Neurotoxicants are in the air: convergence of human, animal, and in vitro studies on the effects of air pollution on the brain

Biomed Res Int. 2014;2014:736385. doi: 10.1155/2014/736385. Epub 2014 Jan 12.

Abstract

In addition to increased morbidity and mortality caused by respiratory and cardiovascular diseases, air pollution may also negatively affect the brain and contribute to central nervous system diseases. Air pollution is a mixture comprised of several components, of which ultrafine particulate matter (UFPM; <100 nm) is of much concern, as these particles can enter the circulation and distribute to most organs, including the brain. A major constituent of ambient UFPM is represented by traffic-related air pollution, mostly ascribed to diesel exhaust (DE). Human epidemiological studies and controlled animal studies have shown that exposure to air pollution may lead to neurotoxicity. In addition to a variety of behavioral abnormalities, two prominent effects caused by air pollution are oxidative stress and neuroinflammation, which are seen in both humans and animals and are confirmed by in vitro studies. Among factors which can affect neurotoxic outcomes, age is considered the most relevant. Human and animal studies suggest that air pollution (and DE) may cause developmental neurotoxicity and may contribute to the etiology of neurodevelopmental disorders, including autistic spectrum disorders. In addition, air pollution exposure has been associated with increased expression of markers of neurodegenerative disease pathologies.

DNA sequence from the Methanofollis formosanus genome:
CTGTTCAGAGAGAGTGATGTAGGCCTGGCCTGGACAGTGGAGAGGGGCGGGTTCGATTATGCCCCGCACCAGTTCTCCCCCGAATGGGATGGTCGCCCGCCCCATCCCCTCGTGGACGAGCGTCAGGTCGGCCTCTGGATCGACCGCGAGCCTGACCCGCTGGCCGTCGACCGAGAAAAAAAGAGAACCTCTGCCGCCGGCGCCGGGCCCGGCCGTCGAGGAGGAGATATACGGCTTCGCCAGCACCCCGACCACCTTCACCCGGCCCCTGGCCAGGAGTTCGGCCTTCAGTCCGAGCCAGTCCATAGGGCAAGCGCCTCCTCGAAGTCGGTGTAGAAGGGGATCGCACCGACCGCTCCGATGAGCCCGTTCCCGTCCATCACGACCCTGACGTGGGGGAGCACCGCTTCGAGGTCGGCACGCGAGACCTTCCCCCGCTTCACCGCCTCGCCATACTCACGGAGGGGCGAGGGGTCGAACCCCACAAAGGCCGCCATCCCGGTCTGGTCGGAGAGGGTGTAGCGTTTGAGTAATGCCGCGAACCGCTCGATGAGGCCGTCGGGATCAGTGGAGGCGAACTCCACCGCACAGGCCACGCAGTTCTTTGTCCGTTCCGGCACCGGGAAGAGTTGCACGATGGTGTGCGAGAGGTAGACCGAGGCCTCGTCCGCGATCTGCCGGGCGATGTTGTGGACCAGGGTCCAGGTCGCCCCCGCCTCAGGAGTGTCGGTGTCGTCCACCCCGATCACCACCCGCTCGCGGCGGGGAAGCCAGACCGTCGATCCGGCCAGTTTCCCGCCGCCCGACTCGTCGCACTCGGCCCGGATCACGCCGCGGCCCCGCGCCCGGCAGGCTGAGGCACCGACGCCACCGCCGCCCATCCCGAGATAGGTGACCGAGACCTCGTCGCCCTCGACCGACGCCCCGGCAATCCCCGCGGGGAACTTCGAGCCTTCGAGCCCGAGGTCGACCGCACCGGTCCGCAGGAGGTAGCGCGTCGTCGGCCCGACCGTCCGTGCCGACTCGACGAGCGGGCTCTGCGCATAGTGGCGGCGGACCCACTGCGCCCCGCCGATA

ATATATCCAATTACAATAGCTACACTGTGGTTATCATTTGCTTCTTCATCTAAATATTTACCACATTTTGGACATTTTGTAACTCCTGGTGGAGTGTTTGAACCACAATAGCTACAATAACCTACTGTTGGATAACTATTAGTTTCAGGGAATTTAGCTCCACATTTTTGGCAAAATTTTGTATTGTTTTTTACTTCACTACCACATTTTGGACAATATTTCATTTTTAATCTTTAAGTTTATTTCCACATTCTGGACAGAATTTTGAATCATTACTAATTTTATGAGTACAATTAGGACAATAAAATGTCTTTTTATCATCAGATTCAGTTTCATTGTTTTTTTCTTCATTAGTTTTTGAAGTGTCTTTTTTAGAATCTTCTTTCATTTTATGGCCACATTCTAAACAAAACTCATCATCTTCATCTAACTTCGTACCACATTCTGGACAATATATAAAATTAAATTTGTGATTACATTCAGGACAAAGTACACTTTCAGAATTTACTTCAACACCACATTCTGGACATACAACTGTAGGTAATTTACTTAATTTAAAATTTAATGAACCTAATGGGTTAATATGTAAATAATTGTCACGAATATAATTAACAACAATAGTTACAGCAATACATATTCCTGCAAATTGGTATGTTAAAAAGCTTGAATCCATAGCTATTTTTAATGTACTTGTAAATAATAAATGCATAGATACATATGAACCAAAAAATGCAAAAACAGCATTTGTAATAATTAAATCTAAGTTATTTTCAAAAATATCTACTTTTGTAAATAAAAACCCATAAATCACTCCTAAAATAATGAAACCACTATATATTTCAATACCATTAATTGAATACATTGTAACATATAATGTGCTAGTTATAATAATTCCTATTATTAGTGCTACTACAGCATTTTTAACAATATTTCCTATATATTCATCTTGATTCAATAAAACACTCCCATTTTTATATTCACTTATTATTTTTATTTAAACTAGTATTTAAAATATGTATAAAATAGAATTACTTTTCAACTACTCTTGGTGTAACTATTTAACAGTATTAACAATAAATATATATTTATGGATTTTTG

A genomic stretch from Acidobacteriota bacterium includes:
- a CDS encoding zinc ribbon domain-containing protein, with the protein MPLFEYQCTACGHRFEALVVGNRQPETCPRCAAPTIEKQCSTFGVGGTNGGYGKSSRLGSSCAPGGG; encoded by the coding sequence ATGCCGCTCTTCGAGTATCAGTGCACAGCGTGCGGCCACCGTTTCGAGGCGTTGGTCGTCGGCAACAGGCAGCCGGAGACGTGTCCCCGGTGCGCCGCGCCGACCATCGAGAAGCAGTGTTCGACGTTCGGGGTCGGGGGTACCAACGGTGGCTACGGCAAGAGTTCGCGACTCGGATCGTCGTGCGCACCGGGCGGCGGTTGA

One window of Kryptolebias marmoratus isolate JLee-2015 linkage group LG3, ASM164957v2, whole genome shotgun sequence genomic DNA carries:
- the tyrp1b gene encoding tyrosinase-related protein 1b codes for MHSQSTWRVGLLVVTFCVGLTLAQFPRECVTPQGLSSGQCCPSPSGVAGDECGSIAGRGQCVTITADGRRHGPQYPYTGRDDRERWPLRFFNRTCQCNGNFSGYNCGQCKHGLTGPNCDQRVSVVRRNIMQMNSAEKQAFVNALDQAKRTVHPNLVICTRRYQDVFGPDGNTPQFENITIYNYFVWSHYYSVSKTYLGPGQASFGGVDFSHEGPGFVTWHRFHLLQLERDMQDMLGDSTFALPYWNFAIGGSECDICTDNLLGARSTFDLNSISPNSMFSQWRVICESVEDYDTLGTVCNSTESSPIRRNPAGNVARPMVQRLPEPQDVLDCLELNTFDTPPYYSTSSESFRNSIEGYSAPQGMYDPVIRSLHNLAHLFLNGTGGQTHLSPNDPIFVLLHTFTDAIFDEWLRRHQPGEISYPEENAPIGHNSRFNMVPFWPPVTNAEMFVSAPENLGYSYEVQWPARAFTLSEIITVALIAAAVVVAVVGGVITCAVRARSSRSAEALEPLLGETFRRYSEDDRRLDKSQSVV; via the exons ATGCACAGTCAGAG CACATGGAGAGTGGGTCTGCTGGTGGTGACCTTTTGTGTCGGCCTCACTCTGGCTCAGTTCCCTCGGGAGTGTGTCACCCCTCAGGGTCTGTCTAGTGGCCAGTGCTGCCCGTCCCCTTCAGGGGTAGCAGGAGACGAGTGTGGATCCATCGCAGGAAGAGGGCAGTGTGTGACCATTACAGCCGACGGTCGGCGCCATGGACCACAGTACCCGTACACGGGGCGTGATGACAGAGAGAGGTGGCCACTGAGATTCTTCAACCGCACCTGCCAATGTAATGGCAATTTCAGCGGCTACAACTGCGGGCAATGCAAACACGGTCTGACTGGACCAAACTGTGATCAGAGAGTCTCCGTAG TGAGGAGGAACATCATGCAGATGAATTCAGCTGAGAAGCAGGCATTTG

Publication types

  • Research Support, N.I.H., Extramural
  • Review

MeSH terms

  • Air Pollutants* / analysis
  • Air Pollutants* / toxicity
  • Animals
  • Biomedical Research
  • Brain / drug effects*
  • Cell Line
  • Dogs
  • Humans
  • Mice
  • Neurotoxins* / analysis
  • Neurotoxins* / toxicity
  • Rats
  • Toxicity Tests

Substances

  • Air Pollutants
  • Neurotoxins